Most modern psychiatrists subscribe to the psychosocial (or more specifically, the biopsychosocial model) of mental well-being, but in our society, the biological and medical models all too often take precedence. As a result, it’s critical to understand the theory behind the psychosocial model of well-being and how it promotes recovery.
What Is the Psychosocial Model?
While the word “psychosocial” has been around for well over a century, its meaning has morphed over that time. One of the most important things to understand, however, is that the word primarily arose from the emergence of psychology and sociology as distinct academic disciplines in the late 19th century.
The psychosocial model today aims to reconcile the insights from both psychology and sociology to provide a more holistic understanding of mental health. Since the psychosocial model considers both an individual’s psychological makeup along with the social context out of which it arises, it provides a more comprehensive and effective method for understanding mental distress and identifying treatment options.
The Benefits of a Psychosocial Rehabilitation Model
The psychosocial model accounts for a broader range of factors than many other models of mental well-being. By understanding an individual’s mental state in relation to social milieu, the psychosocial model works to dispel the myth that an individual’s mental distress exists exclusively in the mind, independent of context or environment.
As a result, a psychosocial understanding of mental well-being opens the door to treatment modalities that not only empower individuals to develop cognitive coping skills, but also understand how their social context influences their challenges. This is a critical step because many people don’t fully understand the relationship between mental well-being and their environment that limits their capacity to be successful and satisfied with treatment.
What Is the Biopsychosocial Model?
One of the fundamental tenets of the psychosocial model is that mental well-being cannot be separated from an individual’s social environment. The biopsychosocial model builds on that theory by also emphasizing the importance of understanding an individual’s biological makeup alongside social context and psychological constitution. In doing so, the biopsychosocial model provides a holistic perspective for understanding the relationship between mental well-being and social support.
The Benefits of the Biopsychosocial Model
The biopsychosocial model accounts for an even wider range of factors than the psychosocial model by threading together the biological, psychological, and social factors that lead to long-term mental imbalances, enabling individuals and professionals to:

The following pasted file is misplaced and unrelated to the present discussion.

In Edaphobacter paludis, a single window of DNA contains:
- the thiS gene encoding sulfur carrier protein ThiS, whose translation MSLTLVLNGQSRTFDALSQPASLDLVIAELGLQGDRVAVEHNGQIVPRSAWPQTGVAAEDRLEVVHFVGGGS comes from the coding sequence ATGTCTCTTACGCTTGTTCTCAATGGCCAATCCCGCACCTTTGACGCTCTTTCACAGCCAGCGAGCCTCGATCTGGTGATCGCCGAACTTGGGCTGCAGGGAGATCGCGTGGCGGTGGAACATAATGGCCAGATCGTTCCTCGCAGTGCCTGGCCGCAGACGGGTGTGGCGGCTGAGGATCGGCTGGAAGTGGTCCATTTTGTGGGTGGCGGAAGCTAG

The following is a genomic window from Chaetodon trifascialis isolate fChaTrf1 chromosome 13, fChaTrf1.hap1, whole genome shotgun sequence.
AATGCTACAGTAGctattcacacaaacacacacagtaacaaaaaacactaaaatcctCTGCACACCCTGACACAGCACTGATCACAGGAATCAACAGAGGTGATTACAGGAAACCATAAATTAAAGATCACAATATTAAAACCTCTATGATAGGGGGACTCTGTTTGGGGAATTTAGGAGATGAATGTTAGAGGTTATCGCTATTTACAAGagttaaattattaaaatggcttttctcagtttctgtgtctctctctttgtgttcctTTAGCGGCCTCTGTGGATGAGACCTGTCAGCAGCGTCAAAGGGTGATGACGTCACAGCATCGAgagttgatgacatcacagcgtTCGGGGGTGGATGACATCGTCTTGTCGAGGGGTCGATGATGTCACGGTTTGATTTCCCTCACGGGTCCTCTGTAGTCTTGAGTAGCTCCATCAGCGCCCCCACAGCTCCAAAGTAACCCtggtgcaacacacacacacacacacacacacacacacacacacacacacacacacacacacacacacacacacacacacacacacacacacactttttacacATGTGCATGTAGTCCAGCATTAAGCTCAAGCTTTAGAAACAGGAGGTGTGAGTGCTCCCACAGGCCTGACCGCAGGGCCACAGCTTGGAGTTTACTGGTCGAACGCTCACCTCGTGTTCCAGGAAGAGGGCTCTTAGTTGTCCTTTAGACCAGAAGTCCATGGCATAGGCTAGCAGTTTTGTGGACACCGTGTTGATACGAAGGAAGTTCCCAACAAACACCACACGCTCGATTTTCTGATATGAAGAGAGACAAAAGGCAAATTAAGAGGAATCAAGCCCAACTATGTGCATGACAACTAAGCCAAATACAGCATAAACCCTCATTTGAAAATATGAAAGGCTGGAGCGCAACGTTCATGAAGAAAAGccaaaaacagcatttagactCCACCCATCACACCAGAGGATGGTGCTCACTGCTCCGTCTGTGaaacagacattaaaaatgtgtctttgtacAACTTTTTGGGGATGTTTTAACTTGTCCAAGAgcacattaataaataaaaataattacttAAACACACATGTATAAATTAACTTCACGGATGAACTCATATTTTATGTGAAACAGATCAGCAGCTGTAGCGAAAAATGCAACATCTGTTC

- Pinpoint patterns in the individual’s life, environment, and family history as they relate to mental well-being.
- Gain deeper insight into how physiological, psychological, and social factors improve quality of life.
- Employ a broader range of treatment opportunities and levels of treatment to help individuals develop the skills and access the social support they need to heal.
Many people don’t understand the relationship between their mental state and social environment; even fewer account for the relationship between biology, psychology, and social context, making the biopsychosocial model one of the most complete models for understanding and improving quality of life.
At PCH, we take a holistic approach to mental well-being. We want to know what happened to you, not what’s “wrong” with you. Our Approach
Because the psychosocial model accounts for and treats both cognitive and social sources of mental distress, treatment often works best by employing modalities that build internal coping skills while providing insights into the relationship between environment and mental well-being. Some of the most effective modalities include:
- Family therapy
- Process group
- Trauma group
- Recovery group
- Cognitive behavioral therapy
- Exposure and response prevention
- Mindfulness-based stress reduction
- Occupational therapy
How Does the Psychosocial Model Compare to Other Models?
Until the emergence of the psychosocial model of mental well-being, the biological and medical models dominated the discussion. The biological model labels most problems as “mental illness,” which starts and ends within the brain, ignoring many of the underlying factors that contribute to mental issues. The biological model goes hand in hand with the medical model, which ultimately seeks to diagnose and prescribe standardized treatment methodologies based on a labeled mental illness, emphasizing medications over therapy and wellness.
Discover the Impact of Psychosocial Therapy at PCH
The psychosocial model is only now beginning to enter the public consciousness as the most viable alternative to a medical model of mental health. The team at PCH is spearheading that movement in Los Angeles and across the nation. Whether you want to learn more about what makes our psychosocial rehabilitation different or you’re ready to talk about the next steps for treatment, message or call our caring psychosocial specialists today.